When you’re looking for quality HVAC services, you likely want a technician that understands what they’re doing. Many service companies advertise expert staff, but how can you know for certain? One of the most consistent ways to verify if an HVAC technician has experience is by looking for their certifications. HVAC certifications can demonstrate proficiency in services like air conditioning repair, installation and maintenance services as well as other core aspects of the industry.
There are multiple HVAC certifications available. Some concentrate on a core body of knowledge technicians should possess, while others are a result of industry standards for energy efficiency and sustainability. We’ll take a look at key details about some of the most common HVAC certifications you’ll see in your search for services.
The North American Technician Excellence certification is the largest program for HVAC competency, with tens of thousands of certified technicians. Other organizations like the ACCA and the federal Environmental Protection Agency cooperate with the NATE program to standardize the certification testing. To pass, applicants must meet a minimum score of 70%. To maintain NATE certification, technicians must receive additional education or take another exam every two years.
Complete certification is a multiyear process consisting of four separate tests. The first two are created for entry-level technicians while the final set of exams provide full certification and senior-level status:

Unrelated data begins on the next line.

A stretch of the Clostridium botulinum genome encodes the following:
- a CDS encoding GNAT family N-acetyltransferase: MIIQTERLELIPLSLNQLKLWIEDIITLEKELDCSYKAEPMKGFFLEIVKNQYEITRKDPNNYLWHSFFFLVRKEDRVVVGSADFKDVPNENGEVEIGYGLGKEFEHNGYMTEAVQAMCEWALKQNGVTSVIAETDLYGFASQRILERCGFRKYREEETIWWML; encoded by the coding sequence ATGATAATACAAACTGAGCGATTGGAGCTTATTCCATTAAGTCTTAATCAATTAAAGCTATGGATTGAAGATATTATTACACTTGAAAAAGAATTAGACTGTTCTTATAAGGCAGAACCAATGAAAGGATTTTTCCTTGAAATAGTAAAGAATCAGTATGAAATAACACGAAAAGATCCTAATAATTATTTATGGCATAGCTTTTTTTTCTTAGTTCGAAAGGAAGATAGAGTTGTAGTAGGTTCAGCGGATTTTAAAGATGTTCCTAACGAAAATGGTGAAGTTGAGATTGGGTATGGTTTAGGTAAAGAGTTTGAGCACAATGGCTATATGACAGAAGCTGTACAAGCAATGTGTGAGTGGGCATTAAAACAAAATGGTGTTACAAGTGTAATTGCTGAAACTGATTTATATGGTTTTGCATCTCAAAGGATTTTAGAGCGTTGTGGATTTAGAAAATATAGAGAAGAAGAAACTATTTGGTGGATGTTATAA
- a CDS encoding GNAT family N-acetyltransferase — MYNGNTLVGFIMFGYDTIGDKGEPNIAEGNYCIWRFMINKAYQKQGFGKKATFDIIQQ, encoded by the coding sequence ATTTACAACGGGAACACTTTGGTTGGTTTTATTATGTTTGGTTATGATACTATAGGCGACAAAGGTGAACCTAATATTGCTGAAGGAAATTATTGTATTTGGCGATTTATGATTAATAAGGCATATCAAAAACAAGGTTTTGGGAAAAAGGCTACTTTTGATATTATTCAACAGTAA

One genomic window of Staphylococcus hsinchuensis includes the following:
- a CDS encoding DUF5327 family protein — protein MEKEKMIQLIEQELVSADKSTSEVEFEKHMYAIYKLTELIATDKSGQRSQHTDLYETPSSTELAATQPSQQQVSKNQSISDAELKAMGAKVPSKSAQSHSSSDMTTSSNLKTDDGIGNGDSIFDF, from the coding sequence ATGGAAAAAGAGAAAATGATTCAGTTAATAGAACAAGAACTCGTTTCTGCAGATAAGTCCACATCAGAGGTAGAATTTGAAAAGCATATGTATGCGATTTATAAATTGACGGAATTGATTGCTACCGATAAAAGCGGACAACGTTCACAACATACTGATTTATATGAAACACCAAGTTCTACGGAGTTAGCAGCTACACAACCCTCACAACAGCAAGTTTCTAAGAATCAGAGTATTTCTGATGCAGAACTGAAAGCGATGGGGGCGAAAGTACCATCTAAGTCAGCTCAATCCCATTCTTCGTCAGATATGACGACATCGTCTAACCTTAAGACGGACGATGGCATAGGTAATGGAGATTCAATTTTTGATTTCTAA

- Ready-to-Work Certificate – This certificate provides core knowledge and skill sets that can add onto any education or training already completed. The Ready-to-Work certification is particularly beneficial for recent graduates of trades programs.
- HVAC Support Technician Certificate – After 6 to 12 months of experience, this exam is offered to test proficiency on fundamental topics concerning full NATE certification.
- Core and Specialty Certification – Once a technician has been in service for two or more years, they can receive NATE certification. Technicians will need to pass both the core exam as well as a specialty exam for installation or servicing specific types of HVAC products.
- Senior-Level Efficiency Analyst Certification – Senior status is the highest NATE certification available. Technicians need to be certified in two specialty services—one in heating and one in air conditioning—to be eligible to apply for the senior certificate.
The American Society of Heating, Refrigerating and Air Conditioning Engineers was created in 1894. ASHRAE and its members share research and education about HVAC equipment with the intent to promote sustainability, energy efficiency and healthy indoor air quality. Through their efforts, ASHRAE creates industry standards with federal recognition. These standards apply not only to HVAC equipment, but to the buildings themselves as well as their other systems.
Many of ASHRAE standards are focused on commercial properties and industrial facilities, as they often have the highest rates of energy expenditure. They’ll determine how HVAC system design can be improved as well as how equipment should be installed and maintained. ASHRAE also monitors how the engineering and architectural design of the building itself impacts energy use.
Another national HVAC accreditation organization, the ACCA stands for Air Conditioning Contractors of America. This organization encourages rigorous training and offers sessions for participants to complete both on-site and online. Contractors wanting accreditation have two programs to select from: